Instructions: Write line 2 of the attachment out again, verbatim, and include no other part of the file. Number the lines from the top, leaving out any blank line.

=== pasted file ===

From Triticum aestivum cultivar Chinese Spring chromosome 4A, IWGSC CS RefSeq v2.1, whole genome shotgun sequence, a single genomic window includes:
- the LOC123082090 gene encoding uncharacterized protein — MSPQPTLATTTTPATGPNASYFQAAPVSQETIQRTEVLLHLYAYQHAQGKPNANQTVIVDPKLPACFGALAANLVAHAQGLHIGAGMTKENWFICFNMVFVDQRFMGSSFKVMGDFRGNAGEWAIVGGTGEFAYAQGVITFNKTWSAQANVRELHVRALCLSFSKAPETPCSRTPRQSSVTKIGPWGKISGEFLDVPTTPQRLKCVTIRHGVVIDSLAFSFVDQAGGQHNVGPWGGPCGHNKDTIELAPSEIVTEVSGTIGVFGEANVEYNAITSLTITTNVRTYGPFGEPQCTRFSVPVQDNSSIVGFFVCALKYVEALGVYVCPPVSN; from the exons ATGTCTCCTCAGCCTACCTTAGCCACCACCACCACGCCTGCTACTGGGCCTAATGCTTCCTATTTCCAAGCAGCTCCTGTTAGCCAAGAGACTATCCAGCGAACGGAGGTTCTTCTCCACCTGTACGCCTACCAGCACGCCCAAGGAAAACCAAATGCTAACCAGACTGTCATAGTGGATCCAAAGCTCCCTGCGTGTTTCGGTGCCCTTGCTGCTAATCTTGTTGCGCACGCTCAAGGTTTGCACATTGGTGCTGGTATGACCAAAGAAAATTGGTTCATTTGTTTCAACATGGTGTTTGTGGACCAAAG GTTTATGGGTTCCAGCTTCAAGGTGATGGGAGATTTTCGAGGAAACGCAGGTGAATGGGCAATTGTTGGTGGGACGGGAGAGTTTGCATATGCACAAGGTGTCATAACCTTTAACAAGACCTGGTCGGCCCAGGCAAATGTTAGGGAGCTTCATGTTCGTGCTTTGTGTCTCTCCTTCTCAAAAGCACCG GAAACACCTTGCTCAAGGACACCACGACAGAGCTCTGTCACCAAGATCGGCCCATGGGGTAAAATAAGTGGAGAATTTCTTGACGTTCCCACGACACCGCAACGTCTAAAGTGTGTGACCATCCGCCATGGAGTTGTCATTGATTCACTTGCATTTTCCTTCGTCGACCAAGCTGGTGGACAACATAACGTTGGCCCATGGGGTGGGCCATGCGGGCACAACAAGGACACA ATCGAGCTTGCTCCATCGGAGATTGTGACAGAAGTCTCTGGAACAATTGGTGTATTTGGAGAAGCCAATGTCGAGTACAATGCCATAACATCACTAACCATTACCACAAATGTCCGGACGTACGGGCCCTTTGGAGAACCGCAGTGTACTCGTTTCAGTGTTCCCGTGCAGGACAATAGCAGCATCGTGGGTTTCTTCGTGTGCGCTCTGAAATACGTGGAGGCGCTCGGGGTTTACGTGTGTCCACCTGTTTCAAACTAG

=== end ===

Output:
- the LOC123082090 gene encoding uncharacterized protein — MSPQPTLATTTTPATGPNASYFQAAPVSQETIQRTEVLLHLYAYQHAQGKPNANQTVIVDPKLPACFGALAANLVAHAQGLHIGAGMTKENWFICFNMVFVDQRFMGSSFKVMGDFRGNAGEWAIVGGTGEFAYAQGVITFNKTWSAQANVRELHVRALCLSFSKAPETPCSRTPRQSSVTKIGPWGKISGEFLDVPTTPQRLKCVTIRHGVVIDSLAFSFVDQAGGQHNVGPWGGPCGHNKDTIELAPSEIVTEVSGTIGVFGEANVEYNAITSLTITTNVRTYGPFGEPQCTRFSVPVQDNSSIVGFFVCALKYVEALGVYVCPPVSN; from the exons ATGTCTCCTCAGCCTACCTTAGCCACCACCACCACGCCTGCTACTGGGCCTAATGCTTCCTATTTCCAAGCAGCTCCTGTTAGCCAAGAGACTATCCAGCGAACGGAGGTTCTTCTCCACCTGTACGCCTACCAGCACGCCCAAGGAAAACCAAATGCTAACCAGACTGTCATAGTGGATCCAAAGCTCCCTGCGTGTTTCGGTGCCCTTGCTGCTAATCTTGTTGCGCACGCTCAAGGTTTGCACATTGGTGCTGGTATGACCAAAGAAAATTGGTTCATTTGTTTCAACATGGTGTTTGTGGACCAAAG GTTTATGGGTTCCAGCTTCAAGGTGATGGGAGATTTTCGAGGAAACGCAGGTGAATGGGCAATTGTTGGTGGGACGGGAGAGTTTGCATATGCACAAGGTGTCATAACCTTTAACAAGACCTGGTCGGCCCAGGCAAATGTTAGGGAGCTTCATGTTCGTGCTTTGTGTCTCTCCTTCTCAAAAGCACCG GAAACACCTTGCTCAAGGACACCACGACAGAGCTCTGTCACCAAGATCGGCCCATGGGGTAAAATAAGTGGAGAATTTCTTGACGTTCCCACGACACCGCAACGTCTAAAGTGTGTGACCATCCGCCATGGAGTTGTCATTGATTCACTTGCATTTTCCTTCGTCGACCAAGCTGGTGGACAACATAACGTTGGCCCATGGGGTGGGCCATGCGGGCACAACAAGGACACA ATCGAGCTTGCTCCATCGGAGATTGTGACAGAAGTCTCTGGAACAATTGGTGTATTTGGAGAAGCCAATGTCGAGTACAATGCCATAACATCACTAACCATTACCACAAATGTCCGGACGTACGGGCCCTTTGGAGAACCGCAGTGTACTCGTTTCAGTGTTCCCGTGCAGGACAATAGCAGCATCGTGGGTTTCTTCGTGTGCGCTCTGAAATACGTGGAGGCGCTCGGGGTTTACGTGTGTCCACCTGTTTCAAACTAG